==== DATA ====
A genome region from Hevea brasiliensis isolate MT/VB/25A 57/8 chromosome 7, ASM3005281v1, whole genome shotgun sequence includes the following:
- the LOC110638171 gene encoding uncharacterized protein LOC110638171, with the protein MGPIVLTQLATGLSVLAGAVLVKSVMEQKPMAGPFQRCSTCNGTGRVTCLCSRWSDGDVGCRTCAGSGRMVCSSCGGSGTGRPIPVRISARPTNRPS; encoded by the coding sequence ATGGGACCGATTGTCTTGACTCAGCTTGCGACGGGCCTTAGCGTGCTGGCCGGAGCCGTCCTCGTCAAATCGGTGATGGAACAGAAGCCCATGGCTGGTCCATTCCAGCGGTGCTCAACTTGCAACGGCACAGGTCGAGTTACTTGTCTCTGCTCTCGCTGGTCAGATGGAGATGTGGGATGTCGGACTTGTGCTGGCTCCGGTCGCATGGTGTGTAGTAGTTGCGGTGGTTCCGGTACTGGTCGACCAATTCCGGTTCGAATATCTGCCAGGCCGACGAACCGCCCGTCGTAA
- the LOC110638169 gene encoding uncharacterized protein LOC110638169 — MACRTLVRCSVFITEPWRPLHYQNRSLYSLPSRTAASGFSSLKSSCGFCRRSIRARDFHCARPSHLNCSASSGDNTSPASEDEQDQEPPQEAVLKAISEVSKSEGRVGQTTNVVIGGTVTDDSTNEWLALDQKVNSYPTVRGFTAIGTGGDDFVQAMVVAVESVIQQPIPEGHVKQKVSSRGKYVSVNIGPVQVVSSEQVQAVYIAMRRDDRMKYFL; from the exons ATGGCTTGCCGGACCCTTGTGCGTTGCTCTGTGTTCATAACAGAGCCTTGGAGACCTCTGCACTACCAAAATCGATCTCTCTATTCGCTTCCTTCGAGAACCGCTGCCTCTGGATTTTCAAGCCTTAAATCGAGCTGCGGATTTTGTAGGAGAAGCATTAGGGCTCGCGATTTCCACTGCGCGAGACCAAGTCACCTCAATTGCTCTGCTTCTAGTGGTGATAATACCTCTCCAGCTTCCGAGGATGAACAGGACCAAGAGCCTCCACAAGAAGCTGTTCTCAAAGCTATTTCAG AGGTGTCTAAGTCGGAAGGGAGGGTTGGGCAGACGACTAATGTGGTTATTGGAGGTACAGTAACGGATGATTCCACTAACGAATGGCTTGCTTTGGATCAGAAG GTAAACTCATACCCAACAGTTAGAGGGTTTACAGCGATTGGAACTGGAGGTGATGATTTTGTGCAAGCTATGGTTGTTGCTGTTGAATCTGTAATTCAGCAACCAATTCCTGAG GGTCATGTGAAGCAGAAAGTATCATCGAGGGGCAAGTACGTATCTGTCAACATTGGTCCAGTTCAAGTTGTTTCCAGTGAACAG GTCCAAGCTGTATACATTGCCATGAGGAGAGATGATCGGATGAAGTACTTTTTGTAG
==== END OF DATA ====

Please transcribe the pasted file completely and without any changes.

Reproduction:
A genome region from Hevea brasiliensis isolate MT/VB/25A 57/8 chromosome 7, ASM3005281v1, whole genome shotgun sequence includes the following:
- the LOC110638171 gene encoding uncharacterized protein LOC110638171, with the protein MGPIVLTQLATGLSVLAGAVLVKSVMEQKPMAGPFQRCSTCNGTGRVTCLCSRWSDGDVGCRTCAGSGRMVCSSCGGSGTGRPIPVRISARPTNRPS; encoded by the coding sequence ATGGGACCGATTGTCTTGACTCAGCTTGCGACGGGCCTTAGCGTGCTGGCCGGAGCCGTCCTCGTCAAATCGGTGATGGAACAGAAGCCCATGGCTGGTCCATTCCAGCGGTGCTCAACTTGCAACGGCACAGGTCGAGTTACTTGTCTCTGCTCTCGCTGGTCAGATGGAGATGTGGGATGTCGGACTTGTGCTGGCTCCGGTCGCATGGTGTGTAGTAGTTGCGGTGGTTCCGGTACTGGTCGACCAATTCCGGTTCGAATATCTGCCAGGCCGACGAACCGCCCGTCGTAA
- the LOC110638169 gene encoding uncharacterized protein LOC110638169 — MACRTLVRCSVFITEPWRPLHYQNRSLYSLPSRTAASGFSSLKSSCGFCRRSIRARDFHCARPSHLNCSASSGDNTSPASEDEQDQEPPQEAVLKAISEVSKSEGRVGQTTNVVIGGTVTDDSTNEWLALDQKVNSYPTVRGFTAIGTGGDDFVQAMVVAVESVIQQPIPEGHVKQKVSSRGKYVSVNIGPVQVVSSEQVQAVYIAMRRDDRMKYFL; from the exons ATGGCTTGCCGGACCCTTGTGCGTTGCTCTGTGTTCATAACAGAGCCTTGGAGACCTCTGCACTACCAAAATCGATCTCTCTATTCGCTTCCTTCGAGAACCGCTGCCTCTGGATTTTCAAGCCTTAAATCGAGCTGCGGATTTTGTAGGAGAAGCATTAGGGCTCGCGATTTCCACTGCGCGAGACCAAGTCACCTCAATTGCTCTGCTTCTAGTGGTGATAATACCTCTCCAGCTTCCGAGGATGAACAGGACCAAGAGCCTCCACAAGAAGCTGTTCTCAAAGCTATTTCAG AGGTGTCTAAGTCGGAAGGGAGGGTTGGGCAGACGACTAATGTGGTTATTGGAGGTACAGTAACGGATGATTCCACTAACGAATGGCTTGCTTTGGATCAGAAG GTAAACTCATACCCAACAGTTAGAGGGTTTACAGCGATTGGAACTGGAGGTGATGATTTTGTGCAAGCTATGGTTGTTGCTGTTGAATCTGTAATTCAGCAACCAATTCCTGAG GGTCATGTGAAGCAGAAAGTATCATCGAGGGGCAAGTACGTATCTGTCAACATTGGTCCAGTTCAAGTTGTTTCCAGTGAACAG GTCCAAGCTGTATACATTGCCATGAGGAGAGATGATCGGATGAAGTACTTTTTGTAG